State Street may have been dead Tuesday night, but the Majestic Theatre could not have been more alive as the New York City-based band DIIV took the stage. I stepped into the theater without expectation, having only heard of the band because they were playing at the Majestic. Not only was this my first experience with DIIV, it was my first experience in the theater itself. The venue provided an enclosed setting and as a result, I found myself fully immersed auditorily and visually within the spectacle onstage.
From the very beginning, DIIV came off simultaneously as an emerging band and a seasoned one. They are led by frontman and lead singer Zachary Cole Smith, who is no novice to the musical scene. Smith began working on DIIV in 2011, having previously played in bands like Beach Fossils and Soft Black as a guitarist. This experience was evident Tuesday as Smith and the rest of the band—most prominently lead guitarist Andrew Bailey—played the stage with ease.
I was immediately intrigued by their eclectic sound—an attractive medley of indie rock tones and electric vibes that had me and the rest of the crowd dancing from one note to the next. The quality of performance was nearly on par with those you might see headlining a Summerfest stage, save for a few missteps here and there. Smith’s vocals, although fine in pitch, were drowned out at times by instrumentals around him. This did not detract from the performance as a whole, though. In fact, the band’s strengths seem to lie in these very instrumental sounds, with the lyrics working to enhance the beats rather than the other way around. Their performance of tracks like “How Long Have You Known,” from their 2012 debut album Oshin provided a blend of synthetic beats with a steady, subdued guitar. This offered a nice contrast to newer material like “Dopamine,” an upbeat tune that gave my feet a mind of their own as they tapped and danced to the rhythm. That energy was evident among my fellow spectators, who would go on to call the band back onto the stage for a two-song encore.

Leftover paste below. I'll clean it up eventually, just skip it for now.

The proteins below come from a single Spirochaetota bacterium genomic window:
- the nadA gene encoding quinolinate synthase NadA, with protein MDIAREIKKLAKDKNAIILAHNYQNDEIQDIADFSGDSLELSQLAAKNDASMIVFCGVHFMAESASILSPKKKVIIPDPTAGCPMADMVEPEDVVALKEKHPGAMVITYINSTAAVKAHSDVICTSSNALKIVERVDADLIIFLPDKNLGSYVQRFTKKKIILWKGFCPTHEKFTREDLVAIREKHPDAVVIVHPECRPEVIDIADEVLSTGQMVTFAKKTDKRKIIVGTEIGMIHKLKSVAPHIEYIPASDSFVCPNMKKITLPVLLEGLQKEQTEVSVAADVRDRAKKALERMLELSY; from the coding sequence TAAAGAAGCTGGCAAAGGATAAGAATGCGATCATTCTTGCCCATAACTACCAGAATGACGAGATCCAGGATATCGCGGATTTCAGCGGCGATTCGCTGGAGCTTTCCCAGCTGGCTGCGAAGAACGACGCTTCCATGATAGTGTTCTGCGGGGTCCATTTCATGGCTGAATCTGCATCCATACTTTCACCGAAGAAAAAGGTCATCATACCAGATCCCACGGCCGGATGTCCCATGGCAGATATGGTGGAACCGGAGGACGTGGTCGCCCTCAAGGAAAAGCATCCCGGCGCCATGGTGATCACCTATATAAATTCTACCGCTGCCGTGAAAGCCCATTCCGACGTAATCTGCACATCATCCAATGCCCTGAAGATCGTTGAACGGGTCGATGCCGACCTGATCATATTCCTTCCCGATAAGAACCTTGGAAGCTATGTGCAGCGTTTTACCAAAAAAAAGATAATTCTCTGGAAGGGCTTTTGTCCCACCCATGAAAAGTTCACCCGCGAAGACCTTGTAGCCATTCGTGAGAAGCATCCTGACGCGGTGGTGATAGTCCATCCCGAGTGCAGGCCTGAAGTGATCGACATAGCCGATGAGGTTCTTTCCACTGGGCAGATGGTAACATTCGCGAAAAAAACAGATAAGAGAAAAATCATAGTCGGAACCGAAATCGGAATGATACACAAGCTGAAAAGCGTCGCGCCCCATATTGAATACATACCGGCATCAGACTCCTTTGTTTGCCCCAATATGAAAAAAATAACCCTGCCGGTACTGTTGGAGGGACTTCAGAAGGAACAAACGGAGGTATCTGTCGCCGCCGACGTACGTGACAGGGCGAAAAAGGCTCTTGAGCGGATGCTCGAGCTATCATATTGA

The stage production itself was also a nice stylistic touch. Although the Majestic Theatre is small, these effects made the most of that space, like the use of a projector that lit up the stage with a collage of moving pictures. While the curtains on stage distorted these images slightly, the mere use of the projector contributed to the energy of the entire show. Black lights were also used to highlight Bailey’s neon-green guitar. Highlighting Bailey was a good choice, because he was arguably the man that stole the show onstage; energy emanated from every strummed chord as Bailey worked his section of the stage, bobbing his head to the music right along with us in the audience. That kind of energy could have been a little more prominent in other members of the band, who were much more rigid in comparison.
DIIV’s movement on stage left something to be desired, but the musicality of their live performance did not. Their set gave a unique contribution to an emerging genre of music. The show breathed life into an otherwise quiet Tuesday night, and made a fan out of someone who had never heard of them before.